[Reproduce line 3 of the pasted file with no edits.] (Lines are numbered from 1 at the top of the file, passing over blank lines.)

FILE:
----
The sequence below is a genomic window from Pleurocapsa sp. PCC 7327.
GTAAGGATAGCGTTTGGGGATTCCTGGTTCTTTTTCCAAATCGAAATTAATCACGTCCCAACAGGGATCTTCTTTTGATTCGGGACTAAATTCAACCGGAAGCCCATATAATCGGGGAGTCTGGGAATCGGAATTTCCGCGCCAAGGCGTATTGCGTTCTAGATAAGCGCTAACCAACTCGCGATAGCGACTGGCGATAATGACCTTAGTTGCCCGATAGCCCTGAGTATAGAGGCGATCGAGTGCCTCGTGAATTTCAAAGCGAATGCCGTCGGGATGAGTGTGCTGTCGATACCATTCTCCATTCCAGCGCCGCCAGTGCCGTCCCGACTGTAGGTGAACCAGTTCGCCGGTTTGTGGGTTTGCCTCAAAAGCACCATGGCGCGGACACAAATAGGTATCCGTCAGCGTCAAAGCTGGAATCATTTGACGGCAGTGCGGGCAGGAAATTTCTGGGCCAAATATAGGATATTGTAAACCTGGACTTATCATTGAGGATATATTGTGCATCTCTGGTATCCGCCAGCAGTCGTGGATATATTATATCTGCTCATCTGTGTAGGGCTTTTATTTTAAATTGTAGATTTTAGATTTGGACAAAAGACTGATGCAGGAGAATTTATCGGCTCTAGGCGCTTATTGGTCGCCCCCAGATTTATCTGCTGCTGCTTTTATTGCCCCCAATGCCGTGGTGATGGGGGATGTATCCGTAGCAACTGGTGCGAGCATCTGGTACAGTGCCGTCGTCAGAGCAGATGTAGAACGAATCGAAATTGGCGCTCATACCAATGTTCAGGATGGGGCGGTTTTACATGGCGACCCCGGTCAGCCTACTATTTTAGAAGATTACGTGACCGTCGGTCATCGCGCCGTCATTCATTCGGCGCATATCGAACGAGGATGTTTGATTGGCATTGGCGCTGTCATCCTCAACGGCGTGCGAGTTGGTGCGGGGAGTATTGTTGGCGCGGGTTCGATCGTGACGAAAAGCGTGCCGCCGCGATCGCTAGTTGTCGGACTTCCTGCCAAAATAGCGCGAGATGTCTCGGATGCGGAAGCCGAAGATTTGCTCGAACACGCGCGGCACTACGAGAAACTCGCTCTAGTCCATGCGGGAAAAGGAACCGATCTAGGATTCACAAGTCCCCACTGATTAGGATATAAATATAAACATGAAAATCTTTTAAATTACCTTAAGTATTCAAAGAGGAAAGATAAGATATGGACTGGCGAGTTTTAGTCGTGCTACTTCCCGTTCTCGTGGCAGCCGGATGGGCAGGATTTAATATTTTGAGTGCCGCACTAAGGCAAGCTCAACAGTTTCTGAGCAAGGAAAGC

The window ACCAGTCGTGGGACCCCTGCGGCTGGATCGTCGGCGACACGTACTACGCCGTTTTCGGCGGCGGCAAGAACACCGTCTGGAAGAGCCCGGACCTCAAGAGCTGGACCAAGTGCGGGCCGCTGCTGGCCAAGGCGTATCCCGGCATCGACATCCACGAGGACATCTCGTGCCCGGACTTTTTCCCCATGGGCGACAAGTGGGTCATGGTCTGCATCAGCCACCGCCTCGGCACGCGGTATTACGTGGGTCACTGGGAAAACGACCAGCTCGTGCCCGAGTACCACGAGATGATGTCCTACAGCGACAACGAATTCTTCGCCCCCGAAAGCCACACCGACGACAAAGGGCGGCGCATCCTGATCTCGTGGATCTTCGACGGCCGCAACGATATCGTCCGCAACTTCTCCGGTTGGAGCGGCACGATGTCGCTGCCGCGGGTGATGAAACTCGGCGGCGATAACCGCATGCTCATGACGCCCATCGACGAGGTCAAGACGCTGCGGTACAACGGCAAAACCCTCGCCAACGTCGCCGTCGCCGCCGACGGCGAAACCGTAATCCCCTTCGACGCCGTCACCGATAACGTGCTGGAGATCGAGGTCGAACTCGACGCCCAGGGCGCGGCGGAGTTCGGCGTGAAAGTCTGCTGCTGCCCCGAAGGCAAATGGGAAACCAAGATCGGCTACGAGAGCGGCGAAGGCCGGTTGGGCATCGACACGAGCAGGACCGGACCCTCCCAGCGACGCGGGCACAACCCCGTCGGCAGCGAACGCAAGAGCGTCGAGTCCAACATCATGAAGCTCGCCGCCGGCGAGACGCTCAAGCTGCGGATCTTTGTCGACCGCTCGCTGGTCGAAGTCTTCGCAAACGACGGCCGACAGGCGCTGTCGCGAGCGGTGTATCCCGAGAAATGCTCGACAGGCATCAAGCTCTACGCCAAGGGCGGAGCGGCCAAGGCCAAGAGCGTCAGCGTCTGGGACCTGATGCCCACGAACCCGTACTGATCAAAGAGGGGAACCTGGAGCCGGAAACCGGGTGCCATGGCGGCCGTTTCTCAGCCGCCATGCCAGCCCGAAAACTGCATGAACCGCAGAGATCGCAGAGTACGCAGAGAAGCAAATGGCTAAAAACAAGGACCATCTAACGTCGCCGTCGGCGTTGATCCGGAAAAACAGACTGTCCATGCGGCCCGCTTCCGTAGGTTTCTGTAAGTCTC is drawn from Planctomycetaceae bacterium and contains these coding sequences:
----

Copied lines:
The window ACCAGTCGTGGGACCCCTGCGGCTGGATCGTCGGCGACACGTACTACGCCGTTTTCGGCGGCGGCAAGAACACCGTCTGGAAGAGCCCGGACCTCAAGAGCTGGACCAAGTGCGGGCCGCTGCTGGCCAAGGCGTATCCCGGCATCGACATCCACGAGGACATCTCGTGCCCGGACTTTTTCCCCATGGGCGACAAGTGGGTCATGGTCTGCATCAGCCACCGCCTCGGCACGCGGTATTACGTGGGTCACTGGGAAAACGACCAGCTCGTGCCCGAGTACCACGAGATGATGTCCTACAGCGACAACGAATTCTTCGCCCCCGAAAGCCACACCGACGACAAAGGGCGGCGCATCCTGATCTCGTGGATCTTCGACGGCCGCAACGATATCGTCCGCAACTTCTCCGGTTGGAGCGGCACGATGTCGCTGCCGCGGGTGATGAAACTCGGCGGCGATAACCGCATGCTCATGACGCCCATCGACGAGGTCAAGACGCTGCGGTACAACGGCAAAACCCTCGCCAACGTCGCCGTCGCCGCCGACGGCGAAACCGTAATCCCCTTCGACGCCGTCACCGATAACGTGCTGGAGATCGAGGTCGAACTCGACGCCCAGGGCGCGGCGGAGTTCGGCGTGAAAGTCTGCTGCTGCCCCGAAGGCAAATGGGAAACCAAGATCGGCTACGAGAGCGGCGAAGGCCGGTTGGGCATCGACACGAGCAGGACCGGACCCTCCCAGCGACGCGGGCACAACCCCGTCGGCAGCGAACGCAAGAGCGTCGAGTCCAACATCATGAAGCTCGCCGCCGGCGAGACGCTCAAGCTGCGGATCTTTGTCGACCGCTCGCTGGTCGAAGTCTTCGCAAACGACGGCCGACAGGCGCTGTCGCGAGCGGTGTATCCCGAGAAATGCTCGACAGGCATCAAGCTCTACGCCAAGGGCGGAGCGGCCAAGGCCAAGAGCGTCAGCGTCTGGGACCTGATGCCCACGAACCCGTACTGATCAAAGAGGGGAACCTGGAGCCGGAAACCGGGTGCCATGGCGGCCGTTTCTCAGCCGCCATGCCAGCCCGAAAACTGCATGAACCGCAGAGATCGCAGAGTACGCAGAGAAGCAAATGGCTAAAAACAAGGACCATCTAACGTCGCCGTCGGCGTTGATCCGGAAAAACAGACTGTCCATGCGGCCCGCTTCCGTAGGTTTCTGTAAGTCTC is drawn from Planctomycetaceae bacterium and contains these coding sequences: